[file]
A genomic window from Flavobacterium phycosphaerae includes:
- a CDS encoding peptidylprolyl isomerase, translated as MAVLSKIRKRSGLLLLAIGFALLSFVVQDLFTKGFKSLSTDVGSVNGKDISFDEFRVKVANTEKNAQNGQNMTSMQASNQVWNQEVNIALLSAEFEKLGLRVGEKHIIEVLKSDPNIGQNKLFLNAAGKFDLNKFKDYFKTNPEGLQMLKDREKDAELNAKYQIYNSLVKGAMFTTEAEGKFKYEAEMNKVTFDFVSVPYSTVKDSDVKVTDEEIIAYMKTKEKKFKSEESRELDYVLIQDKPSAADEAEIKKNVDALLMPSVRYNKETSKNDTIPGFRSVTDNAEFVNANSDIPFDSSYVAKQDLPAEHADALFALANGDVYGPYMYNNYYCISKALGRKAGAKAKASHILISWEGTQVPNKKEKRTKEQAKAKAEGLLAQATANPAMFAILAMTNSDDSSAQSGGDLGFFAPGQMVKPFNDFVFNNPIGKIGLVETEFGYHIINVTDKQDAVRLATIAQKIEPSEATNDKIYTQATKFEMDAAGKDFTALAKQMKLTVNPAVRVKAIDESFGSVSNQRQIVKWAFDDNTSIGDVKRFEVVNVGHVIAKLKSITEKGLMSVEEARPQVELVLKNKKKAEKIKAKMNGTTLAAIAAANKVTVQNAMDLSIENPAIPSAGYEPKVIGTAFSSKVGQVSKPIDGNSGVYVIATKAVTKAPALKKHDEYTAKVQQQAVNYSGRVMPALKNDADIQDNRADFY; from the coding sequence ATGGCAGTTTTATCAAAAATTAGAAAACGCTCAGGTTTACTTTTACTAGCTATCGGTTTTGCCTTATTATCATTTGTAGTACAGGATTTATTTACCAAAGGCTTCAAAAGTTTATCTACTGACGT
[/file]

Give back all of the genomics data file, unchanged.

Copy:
A genomic window from Flavobacterium phycosphaerae includes:
- a CDS encoding peptidylprolyl isomerase, translated as MAVLSKIRKRSGLLLLAIGFALLSFVVQDLFTKGFKSLSTDVGSVNGKDISFDEFRVKVANTEKNAQNGQNMTSMQASNQVWNQEVNIALLSAEFEKLGLRVGEKHIIEVLKSDPNIGQNKLFLNAAGKFDLNKFKDYFKTNPEGLQMLKDREKDAELNAKYQIYNSLVKGAMFTTEAEGKFKYEAEMNKVTFDFVSVPYSTVKDSDVKVTDEEIIAYMKTKEKKFKSEESRELDYVLIQDKPSAADEAEIKKNVDALLMPSVRYNKETSKNDTIPGFRSVTDNAEFVNANSDIPFDSSYVAKQDLPAEHADALFALANGDVYGPYMYNNYYCISKALGRKAGAKAKASHILISWEGTQVPNKKEKRTKEQAKAKAEGLLAQATANPAMFAILAMTNSDDSSAQSGGDLGFFAPGQMVKPFNDFVFNNPIGKIGLVETEFGYHIINVTDKQDAVRLATIAQKIEPSEATNDKIYTQATKFEMDAAGKDFTALAKQMKLTVNPAVRVKAIDESFGSVSNQRQIVKWAFDDNTSIGDVKRFEVVNVGHVIAKLKSITEKGLMSVEEARPQVELVLKNKKKAEKIKAKMNGTTLAAIAAANKVTVQNAMDLSIENPAIPSAGYEPKVIGTAFSSKVGQVSKPIDGNSGVYVIATKAVTKAPALKKHDEYTAKVQQQAVNYSGRVMPALKNDADIQDNRADFY; from the coding sequence ATGGCAGTTTTATCAAAAATTAGAAAACGCTCAGGTTTACTTTTACTAGCTATCGGTTTTGCCTTATTATCATTTGTAGTACAGGATTTATTTACCAAAGGCTTCAAAAGTTTATCTACTGACGT